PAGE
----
Here’s another chapter in the saga of me and my new exercise activity, orienteering. My husband and I decided today would be great for trying out the permanent course at French Creek State Park, where we had gone a few weeks ago for a competition. (I wrote about it here.) So we put on our outfits, picked up a couple of sandwiches and some drinks, put them in the cooler, and set out for the park.
It was an absolutely perfect day for being outside, quite warm and very sunny. The park was full of activity, but it was concentrated on the lake and picnic areas. We located the start of the course and parked the car right there, having arrived about 10 AM after a pleasant drive into the countryside.
The permanent course (as opposed to one set up just for a competition and then taken down) circumnavigates Hopewell Lake. It covers about 2.5 or so miles with 8 controls, plus three optional ones. My husband had printed out the map on good paper and enlarged it. Detail is important.
So we set off. I fell down crawling up the side of a ditch, so I got that over with – I have to settle in a bit, I’ve found, before I concentrate well. There is always a fall to be taken before that happens.
And remember, I have a lot of trouble matching the map details with the terrain. I find orienteering very challenging because of this, and I check my position a lot. I am good at reading the map, though, and my husband is good at reading the terrain, so together, we get along great.
We worked out way through the course. The woods are not as they were originally – this area supplied fuel for a thriving iron industry in the past, and at one time this forested area was cut bare. Now it has a lot of small to medium trees and significant undergrowth. Trails and roads wind through it.
There is also a significant amount of loose rock everywhere, making footing difficult.
It was pleasant and shady in the woods. We really made good time. Here is what one of the controls looks like, in its position near Hopewell Lake.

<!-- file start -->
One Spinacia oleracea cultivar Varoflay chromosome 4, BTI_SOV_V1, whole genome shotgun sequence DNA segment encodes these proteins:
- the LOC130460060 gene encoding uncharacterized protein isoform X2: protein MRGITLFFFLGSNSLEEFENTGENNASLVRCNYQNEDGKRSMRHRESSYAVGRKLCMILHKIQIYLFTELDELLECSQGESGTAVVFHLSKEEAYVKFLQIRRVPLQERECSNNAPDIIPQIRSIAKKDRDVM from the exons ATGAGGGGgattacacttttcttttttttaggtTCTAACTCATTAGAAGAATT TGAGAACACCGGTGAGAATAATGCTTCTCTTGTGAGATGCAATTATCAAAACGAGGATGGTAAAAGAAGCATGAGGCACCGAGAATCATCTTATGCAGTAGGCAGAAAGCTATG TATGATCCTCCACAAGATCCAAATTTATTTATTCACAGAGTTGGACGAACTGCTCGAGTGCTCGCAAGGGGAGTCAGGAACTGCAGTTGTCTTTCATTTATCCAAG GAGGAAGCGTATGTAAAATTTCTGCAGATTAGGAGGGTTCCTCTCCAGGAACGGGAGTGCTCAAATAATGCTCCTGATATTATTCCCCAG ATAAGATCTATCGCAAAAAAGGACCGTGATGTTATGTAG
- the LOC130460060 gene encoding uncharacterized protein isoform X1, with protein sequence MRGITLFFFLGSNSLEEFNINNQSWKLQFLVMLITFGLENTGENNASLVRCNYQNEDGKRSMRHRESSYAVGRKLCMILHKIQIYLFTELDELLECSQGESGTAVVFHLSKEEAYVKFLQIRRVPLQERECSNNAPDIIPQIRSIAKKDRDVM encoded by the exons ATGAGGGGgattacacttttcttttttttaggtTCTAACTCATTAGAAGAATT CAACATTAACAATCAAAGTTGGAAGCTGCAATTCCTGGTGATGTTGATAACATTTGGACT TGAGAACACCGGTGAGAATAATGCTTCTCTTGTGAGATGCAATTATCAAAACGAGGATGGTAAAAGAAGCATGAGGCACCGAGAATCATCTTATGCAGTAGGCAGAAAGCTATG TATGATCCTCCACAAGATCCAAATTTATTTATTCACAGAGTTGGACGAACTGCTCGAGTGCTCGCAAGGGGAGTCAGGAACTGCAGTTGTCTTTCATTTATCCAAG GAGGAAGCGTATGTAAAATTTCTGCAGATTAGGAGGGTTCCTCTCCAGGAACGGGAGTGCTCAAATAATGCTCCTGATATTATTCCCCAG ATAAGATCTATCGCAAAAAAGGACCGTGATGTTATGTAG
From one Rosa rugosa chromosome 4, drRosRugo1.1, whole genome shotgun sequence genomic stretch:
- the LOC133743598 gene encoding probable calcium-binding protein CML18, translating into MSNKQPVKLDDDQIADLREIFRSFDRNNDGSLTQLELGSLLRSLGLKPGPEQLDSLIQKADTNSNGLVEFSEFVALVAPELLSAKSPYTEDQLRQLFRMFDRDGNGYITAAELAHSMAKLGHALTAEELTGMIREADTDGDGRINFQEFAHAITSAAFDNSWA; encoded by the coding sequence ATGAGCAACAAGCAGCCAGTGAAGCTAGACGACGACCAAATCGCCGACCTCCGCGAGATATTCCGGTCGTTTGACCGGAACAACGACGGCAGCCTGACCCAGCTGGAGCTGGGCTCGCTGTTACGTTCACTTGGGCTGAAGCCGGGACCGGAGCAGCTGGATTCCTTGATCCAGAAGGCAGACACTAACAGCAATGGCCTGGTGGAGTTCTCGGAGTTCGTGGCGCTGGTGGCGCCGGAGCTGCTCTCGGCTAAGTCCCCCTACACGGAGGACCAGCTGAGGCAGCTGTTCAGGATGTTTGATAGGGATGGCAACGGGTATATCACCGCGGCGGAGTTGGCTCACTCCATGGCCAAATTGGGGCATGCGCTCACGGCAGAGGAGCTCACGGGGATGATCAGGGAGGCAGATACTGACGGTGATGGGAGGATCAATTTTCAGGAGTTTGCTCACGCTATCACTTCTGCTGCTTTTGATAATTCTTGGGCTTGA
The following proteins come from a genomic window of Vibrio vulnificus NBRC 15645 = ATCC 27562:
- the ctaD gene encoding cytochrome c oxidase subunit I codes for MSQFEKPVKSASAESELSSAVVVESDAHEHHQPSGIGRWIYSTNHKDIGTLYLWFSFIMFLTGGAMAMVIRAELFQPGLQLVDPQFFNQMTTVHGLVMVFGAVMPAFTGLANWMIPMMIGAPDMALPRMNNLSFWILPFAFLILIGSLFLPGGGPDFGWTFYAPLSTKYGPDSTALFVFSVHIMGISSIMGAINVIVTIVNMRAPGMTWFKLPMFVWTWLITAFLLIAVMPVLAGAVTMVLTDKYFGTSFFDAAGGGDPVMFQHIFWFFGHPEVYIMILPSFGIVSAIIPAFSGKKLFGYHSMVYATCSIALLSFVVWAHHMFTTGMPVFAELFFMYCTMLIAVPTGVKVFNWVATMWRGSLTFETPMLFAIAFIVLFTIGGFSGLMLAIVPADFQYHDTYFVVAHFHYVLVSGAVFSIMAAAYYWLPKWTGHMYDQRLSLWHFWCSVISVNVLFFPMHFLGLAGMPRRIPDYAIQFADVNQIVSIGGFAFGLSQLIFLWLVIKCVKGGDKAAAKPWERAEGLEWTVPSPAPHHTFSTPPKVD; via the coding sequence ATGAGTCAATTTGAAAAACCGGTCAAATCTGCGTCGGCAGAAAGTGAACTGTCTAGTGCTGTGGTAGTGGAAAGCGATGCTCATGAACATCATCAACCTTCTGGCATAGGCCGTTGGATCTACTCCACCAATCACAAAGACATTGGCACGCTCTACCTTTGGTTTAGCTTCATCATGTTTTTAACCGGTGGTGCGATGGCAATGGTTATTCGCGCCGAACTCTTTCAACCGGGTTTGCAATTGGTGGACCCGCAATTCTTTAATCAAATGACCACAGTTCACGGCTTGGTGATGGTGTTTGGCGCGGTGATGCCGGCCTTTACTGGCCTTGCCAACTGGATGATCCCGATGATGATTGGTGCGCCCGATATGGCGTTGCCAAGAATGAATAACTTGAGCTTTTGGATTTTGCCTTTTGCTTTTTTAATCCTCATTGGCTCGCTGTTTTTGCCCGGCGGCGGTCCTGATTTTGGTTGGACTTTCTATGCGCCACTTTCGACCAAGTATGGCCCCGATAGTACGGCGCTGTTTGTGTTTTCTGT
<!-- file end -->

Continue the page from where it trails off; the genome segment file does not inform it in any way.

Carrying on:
We had nice views of the lake at many points.
We also passed the dam that created the lake. Here we are at the small spillway.
Right after this location, we got over-confident. And the pictures stop, but I’ll give you a short word-picture in tanka form:
The steep hill. A slope
that runs straight into the sky.
The climbers scramble.
The trail fades. They make their own.
Hilltop. A road appears. Go.
To put it plainly, we decided to try for the optional A, B, and C controls. We took a faint trail cutting up and across a steep high slope. It gave out after a while and we found ourselves thrown back on our map and our wits.
Never did find A, though we were close. I saw a couple of little toads hopping along and if we had been in a fairy tale, they would have helped us, but we were not, so, no luck. They went on their way and we went on ours.
I am able to climb well, but going downhill is not very easy for me with my balance issues. So, we checked the map, and we decided to keep going up in order to make for a fence, follow it, and we’d come out at a road. Which we did, with me clinging to the fence to keep from rolling downhill. I would have to say not many people try to reach these controls, since the trail was so faint and unworn – lack of traffic, certainly.
Anti-climatically, we found both B and C along this road, as we had known we would from the map – A was always going to be the hard one. Sigh. We finished the course, and had a nice picnic lunch in the shade near the car. All told, we spent about two hours on the course. You know, I really enjoyed the experience, except for about 10 minutes when I wondered how we would get out of this mess. Well, we did, didn’t we, and that’s what counts.